The FDA figured that lost pleasure would reduce the value of health benefits — lives saved and health improved — by 50 percent. That's right. The agency estimated that the value of lost pleasure to smokers was so great, it would cut the benefits in better health and lives saved by half.
Tobacco companies sued the FDA over those rules, claiming it violated the tobacco industry's First Amendment rights to promote their product, and a conservative federal judge threw them out in a widely-criticized decision.
But the FDA has not abandoned regulatory attempts, even as its own economists make regulation harder to defend. Currently, the FDA is proposing rules that would give it the power to regulate e-cigarettes, pipe tobacco and cigars. E-cigarette makers would need to have their products approved by the FDA, include warning labels and ban sales to minors, although the entire process for regulatory oversight likely will take years, and does not address advertising limits.
Guess what? Not only is the FDA including the lost pleasure factor when it estimates benefits, FDA economists now believe that lost pleasure will reduce the benefits by 70 percent. So if e-cigarette regulations produce health and productivity benefits of $1 billion, by this calculation, the benefits would be worth only $300 million.
What's worse, in a paper written by two FDA economists, this 70 percent or higher "discount" could apply to other regulatory areas such as junk food, alcohol or gambling. (The paper, published last February in the journal Health Economics, includes an economist from the Office of Management and Budget as a co-author. All three write that their views are their own, and not necessarily their respective agencies'. But, it's not comforting to see that public servants are thinking this way.)
Let me know if this makes sense to you: Because I'm addicted to sugar, and sugar has demonstrated harmful health impacts, labels letting me know how much extra sugar has been added to a food product would in some way make me unhappy as well as healthier. Just knowing about the extra sugar would deprive me of the pleasure of literally feeding my addiction.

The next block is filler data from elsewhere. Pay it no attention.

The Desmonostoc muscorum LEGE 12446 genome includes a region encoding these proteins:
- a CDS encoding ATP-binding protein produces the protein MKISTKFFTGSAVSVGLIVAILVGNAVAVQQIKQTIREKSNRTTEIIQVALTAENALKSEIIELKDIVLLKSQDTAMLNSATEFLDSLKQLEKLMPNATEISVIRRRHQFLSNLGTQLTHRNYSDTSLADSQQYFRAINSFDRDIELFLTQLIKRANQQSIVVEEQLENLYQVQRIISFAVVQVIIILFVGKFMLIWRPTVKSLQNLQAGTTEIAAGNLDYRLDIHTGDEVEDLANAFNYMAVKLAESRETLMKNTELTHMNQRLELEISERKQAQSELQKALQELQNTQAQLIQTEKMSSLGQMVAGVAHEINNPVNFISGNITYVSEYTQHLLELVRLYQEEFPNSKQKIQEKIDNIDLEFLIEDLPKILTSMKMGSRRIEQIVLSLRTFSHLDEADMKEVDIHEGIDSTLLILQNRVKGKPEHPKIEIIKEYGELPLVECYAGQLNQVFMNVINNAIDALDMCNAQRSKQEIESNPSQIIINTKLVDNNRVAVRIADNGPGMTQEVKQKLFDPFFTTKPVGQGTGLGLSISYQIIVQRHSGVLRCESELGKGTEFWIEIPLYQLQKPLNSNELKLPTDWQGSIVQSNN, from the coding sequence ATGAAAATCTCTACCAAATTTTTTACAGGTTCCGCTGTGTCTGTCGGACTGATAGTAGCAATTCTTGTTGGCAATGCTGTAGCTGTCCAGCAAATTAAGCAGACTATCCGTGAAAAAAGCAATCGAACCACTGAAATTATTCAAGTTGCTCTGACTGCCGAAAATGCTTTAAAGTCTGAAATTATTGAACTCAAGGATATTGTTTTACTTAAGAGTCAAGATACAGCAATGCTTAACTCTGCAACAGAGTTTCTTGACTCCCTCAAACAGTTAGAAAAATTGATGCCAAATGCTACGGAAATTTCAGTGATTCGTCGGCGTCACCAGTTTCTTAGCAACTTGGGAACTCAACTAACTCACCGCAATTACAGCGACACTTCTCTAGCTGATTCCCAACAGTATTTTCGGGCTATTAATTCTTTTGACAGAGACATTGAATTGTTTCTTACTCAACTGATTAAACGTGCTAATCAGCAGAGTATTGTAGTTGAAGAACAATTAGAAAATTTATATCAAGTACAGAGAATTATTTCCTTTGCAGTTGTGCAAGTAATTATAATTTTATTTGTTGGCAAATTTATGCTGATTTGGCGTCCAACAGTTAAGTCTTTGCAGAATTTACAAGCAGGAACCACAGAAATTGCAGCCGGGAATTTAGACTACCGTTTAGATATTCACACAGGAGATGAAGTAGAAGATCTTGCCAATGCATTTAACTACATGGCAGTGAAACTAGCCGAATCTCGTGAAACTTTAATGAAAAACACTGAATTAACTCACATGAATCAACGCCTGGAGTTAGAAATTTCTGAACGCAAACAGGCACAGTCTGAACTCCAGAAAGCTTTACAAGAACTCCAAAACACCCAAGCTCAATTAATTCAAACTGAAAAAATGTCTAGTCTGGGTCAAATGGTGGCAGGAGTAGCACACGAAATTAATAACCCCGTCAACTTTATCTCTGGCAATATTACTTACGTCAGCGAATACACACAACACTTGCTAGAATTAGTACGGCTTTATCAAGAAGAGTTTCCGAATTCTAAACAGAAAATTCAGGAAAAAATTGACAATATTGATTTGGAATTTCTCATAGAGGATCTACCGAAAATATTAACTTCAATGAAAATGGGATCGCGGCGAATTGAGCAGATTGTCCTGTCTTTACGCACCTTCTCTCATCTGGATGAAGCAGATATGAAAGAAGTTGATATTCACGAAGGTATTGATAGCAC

When a Reuters reporter tried to get these economists on record to explain their reasoning, they demurred, but in their paper, the FDA economists cite a 2002 study by MIT economist Jonathan Gruber on the lost pleasure discount. But Gruber has said that his work was misunderstood, contending that the lost pleasure discount should not apply when considering behavior by consumers who likely got hooked on tobacco when they were kids and now are addicted.
Extensive and careful scientific analysis has documented the health risks from tobacco, alcohol and junk food, particularly to those who are addicted to those products.
"This makes no sense in terms of science," Glantz said. Economists have a role to play at federal agencies, but Glantz pointed out that in this evaluation, economists should not be "the only voice." Behavioral psychologists, pharmacologists, physicians, epidemiologists and biologists among others also should weigh in. Protecting our families from harm should not be trumped by invented theories about lost pleasure.
"This is just plain dumb," Glantz pronounced. But it is powerfully dumb. The FDA's proposed regulation, including this wacky cost-benefit calculation, is open for public comment until August 8.
On June 24, the FDA released changes to its proposed rule from the White House Office of Management and Budget (OMB). OMB has to approve agency rules that have significant economic costs. On initial analysis, it appears the OMB heartily endorses the lost pleasure discount, and may have even ratcheted it up a bit in the proposed rule.
Unless there is major pushback, the FDA will continue to be guided by its misguided economists. It's time to tell the FDA that the lost pleasure concept will only create pain for the public.
The author's most recent Op-Ed was "Why Whistle-Blowers Should Watch Out for New Loophole." The views expressed are those of the author and do not necessarily reflect the views of the publisher. This article was originally published on Live Science.